First Nations elders are no longer treated as highly valued people and are marginalized by both native and Canadian societies, says a report by the Canadian Advisory Council of Aging.

“Today, the elders are no longer elders but just old people,” said Elder Margaret Labillois, a former MicMac chief from New Brunswick, in the report.

In many First Nations communities, elders lost their roles as teachers and historians when native children started going to non-native schools.

“Older aboriginal people are doubly penalized: their own people exclude them, and they are isolated from the rest of Canadian society,” said James Frideres, assistant dean of the University of Calgary and the report’s author.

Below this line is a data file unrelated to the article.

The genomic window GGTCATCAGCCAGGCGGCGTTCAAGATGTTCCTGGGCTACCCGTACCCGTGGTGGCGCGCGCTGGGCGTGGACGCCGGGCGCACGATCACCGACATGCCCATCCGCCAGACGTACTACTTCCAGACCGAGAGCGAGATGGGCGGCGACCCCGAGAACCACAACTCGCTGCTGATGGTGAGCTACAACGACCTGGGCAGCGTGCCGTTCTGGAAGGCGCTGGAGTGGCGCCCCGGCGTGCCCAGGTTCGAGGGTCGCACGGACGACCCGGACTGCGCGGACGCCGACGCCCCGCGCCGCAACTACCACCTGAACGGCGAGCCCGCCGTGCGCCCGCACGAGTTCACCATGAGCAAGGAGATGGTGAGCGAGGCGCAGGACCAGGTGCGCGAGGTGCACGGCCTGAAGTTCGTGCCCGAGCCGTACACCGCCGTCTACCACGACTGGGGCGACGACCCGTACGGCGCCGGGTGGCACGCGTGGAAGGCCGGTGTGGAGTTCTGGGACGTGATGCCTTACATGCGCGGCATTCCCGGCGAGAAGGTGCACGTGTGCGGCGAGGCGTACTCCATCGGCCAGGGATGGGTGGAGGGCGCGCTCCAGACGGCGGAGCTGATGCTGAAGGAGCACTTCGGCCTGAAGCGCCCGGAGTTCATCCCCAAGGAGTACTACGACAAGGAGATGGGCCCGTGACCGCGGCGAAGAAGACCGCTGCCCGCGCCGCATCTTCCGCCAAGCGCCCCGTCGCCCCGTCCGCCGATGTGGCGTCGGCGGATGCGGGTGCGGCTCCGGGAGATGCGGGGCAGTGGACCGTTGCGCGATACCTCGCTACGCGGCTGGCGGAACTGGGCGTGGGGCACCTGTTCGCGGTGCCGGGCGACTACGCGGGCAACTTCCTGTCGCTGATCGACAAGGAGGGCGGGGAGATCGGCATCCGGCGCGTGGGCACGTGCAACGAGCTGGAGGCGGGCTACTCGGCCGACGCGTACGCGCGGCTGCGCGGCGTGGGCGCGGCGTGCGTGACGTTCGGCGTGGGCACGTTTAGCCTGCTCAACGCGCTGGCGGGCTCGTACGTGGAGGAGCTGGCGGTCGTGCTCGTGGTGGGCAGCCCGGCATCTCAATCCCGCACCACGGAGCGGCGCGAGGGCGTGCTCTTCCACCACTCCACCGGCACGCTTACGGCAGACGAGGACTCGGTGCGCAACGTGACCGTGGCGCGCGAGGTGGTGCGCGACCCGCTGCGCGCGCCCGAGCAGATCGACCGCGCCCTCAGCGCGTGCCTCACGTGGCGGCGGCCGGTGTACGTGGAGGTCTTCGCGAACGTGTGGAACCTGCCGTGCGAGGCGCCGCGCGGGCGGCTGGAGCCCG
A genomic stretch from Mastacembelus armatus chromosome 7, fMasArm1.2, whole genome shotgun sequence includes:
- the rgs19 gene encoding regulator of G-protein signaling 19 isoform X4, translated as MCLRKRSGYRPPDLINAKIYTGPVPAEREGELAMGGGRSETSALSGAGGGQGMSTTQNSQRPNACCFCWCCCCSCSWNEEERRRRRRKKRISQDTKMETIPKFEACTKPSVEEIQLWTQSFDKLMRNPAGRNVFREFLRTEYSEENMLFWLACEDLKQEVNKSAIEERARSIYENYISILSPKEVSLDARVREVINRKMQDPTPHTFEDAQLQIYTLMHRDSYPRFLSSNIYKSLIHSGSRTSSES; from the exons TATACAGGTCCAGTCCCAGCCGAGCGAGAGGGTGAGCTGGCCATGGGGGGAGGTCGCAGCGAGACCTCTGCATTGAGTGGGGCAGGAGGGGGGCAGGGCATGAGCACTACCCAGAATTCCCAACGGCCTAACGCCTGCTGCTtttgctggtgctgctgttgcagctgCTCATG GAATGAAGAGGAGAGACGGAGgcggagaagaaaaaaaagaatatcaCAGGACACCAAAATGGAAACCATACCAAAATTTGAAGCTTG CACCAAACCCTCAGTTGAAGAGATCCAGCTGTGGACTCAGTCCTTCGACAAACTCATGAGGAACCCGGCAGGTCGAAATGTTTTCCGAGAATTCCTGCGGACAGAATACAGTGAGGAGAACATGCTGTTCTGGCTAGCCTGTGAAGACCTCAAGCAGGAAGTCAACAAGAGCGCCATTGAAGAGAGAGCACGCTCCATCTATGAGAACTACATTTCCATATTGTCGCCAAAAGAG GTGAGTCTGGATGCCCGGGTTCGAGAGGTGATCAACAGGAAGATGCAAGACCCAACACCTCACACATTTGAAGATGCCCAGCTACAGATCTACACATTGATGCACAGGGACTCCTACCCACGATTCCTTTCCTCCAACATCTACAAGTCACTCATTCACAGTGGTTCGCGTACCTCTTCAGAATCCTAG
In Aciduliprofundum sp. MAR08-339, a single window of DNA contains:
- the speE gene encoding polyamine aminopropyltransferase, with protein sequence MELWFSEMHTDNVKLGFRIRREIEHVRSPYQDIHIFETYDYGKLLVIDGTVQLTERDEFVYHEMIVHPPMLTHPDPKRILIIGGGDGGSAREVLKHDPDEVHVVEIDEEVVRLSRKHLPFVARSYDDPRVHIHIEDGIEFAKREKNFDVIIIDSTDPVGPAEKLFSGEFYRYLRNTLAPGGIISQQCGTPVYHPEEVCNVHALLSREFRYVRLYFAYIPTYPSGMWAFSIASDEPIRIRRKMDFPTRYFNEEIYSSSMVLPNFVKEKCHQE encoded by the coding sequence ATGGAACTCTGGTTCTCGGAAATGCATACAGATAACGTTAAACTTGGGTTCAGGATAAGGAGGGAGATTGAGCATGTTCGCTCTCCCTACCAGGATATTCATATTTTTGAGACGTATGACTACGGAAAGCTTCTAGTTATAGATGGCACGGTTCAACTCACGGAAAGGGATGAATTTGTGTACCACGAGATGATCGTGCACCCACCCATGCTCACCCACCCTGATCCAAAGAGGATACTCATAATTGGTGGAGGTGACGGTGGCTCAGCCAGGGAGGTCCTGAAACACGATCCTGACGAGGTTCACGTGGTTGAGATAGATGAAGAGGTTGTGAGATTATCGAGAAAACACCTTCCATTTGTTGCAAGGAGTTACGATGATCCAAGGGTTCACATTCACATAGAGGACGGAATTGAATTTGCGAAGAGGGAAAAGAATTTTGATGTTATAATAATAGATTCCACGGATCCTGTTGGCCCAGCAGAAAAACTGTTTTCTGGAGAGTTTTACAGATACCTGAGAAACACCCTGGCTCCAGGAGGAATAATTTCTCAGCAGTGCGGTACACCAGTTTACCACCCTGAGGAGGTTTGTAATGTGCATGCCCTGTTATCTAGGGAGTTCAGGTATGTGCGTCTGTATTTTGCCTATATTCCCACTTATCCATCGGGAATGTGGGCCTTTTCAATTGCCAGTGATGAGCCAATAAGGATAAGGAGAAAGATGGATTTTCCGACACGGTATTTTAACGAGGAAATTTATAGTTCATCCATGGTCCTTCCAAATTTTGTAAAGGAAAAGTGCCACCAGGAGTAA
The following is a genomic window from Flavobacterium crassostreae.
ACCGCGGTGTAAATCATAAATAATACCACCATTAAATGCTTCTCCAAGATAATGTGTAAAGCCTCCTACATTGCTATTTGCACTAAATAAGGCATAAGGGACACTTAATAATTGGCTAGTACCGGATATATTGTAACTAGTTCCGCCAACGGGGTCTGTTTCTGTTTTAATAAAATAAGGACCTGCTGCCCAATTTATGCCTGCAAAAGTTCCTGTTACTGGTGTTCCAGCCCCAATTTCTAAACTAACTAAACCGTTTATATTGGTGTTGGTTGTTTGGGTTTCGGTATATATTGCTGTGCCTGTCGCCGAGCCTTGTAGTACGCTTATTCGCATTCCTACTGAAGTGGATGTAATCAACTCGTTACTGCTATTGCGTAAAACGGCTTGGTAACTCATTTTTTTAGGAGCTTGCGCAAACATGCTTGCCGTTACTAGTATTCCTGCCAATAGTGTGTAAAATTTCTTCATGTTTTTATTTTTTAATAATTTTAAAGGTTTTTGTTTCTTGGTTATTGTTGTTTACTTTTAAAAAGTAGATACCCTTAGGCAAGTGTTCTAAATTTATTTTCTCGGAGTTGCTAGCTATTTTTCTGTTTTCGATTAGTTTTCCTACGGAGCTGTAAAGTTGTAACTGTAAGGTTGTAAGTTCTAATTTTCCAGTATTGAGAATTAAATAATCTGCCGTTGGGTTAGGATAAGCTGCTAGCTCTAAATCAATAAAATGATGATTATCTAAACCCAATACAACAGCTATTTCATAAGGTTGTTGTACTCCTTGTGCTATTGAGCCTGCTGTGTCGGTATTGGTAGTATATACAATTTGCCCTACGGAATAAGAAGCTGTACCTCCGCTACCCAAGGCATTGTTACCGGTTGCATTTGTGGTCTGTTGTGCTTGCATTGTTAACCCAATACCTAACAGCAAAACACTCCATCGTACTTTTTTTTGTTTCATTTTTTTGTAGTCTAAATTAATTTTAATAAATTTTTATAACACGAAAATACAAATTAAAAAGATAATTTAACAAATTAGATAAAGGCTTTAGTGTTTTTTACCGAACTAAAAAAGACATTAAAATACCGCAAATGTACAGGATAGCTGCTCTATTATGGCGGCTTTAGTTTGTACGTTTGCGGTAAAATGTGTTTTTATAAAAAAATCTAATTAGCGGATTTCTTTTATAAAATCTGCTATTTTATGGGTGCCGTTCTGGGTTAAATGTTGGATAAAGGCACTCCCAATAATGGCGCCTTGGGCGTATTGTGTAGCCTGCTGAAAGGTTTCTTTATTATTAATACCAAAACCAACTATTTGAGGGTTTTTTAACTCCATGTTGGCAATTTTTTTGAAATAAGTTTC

The council’s president, John MacDonell, told reporters he would like ongoing talks on aboriginal self-government to recognize a specific role for elders.

“Within autonomous aboriginal governments, there could be a place for a return to traditional social organization, which would improve the situation of native elders,” he said during a press conference in Ottawa in May.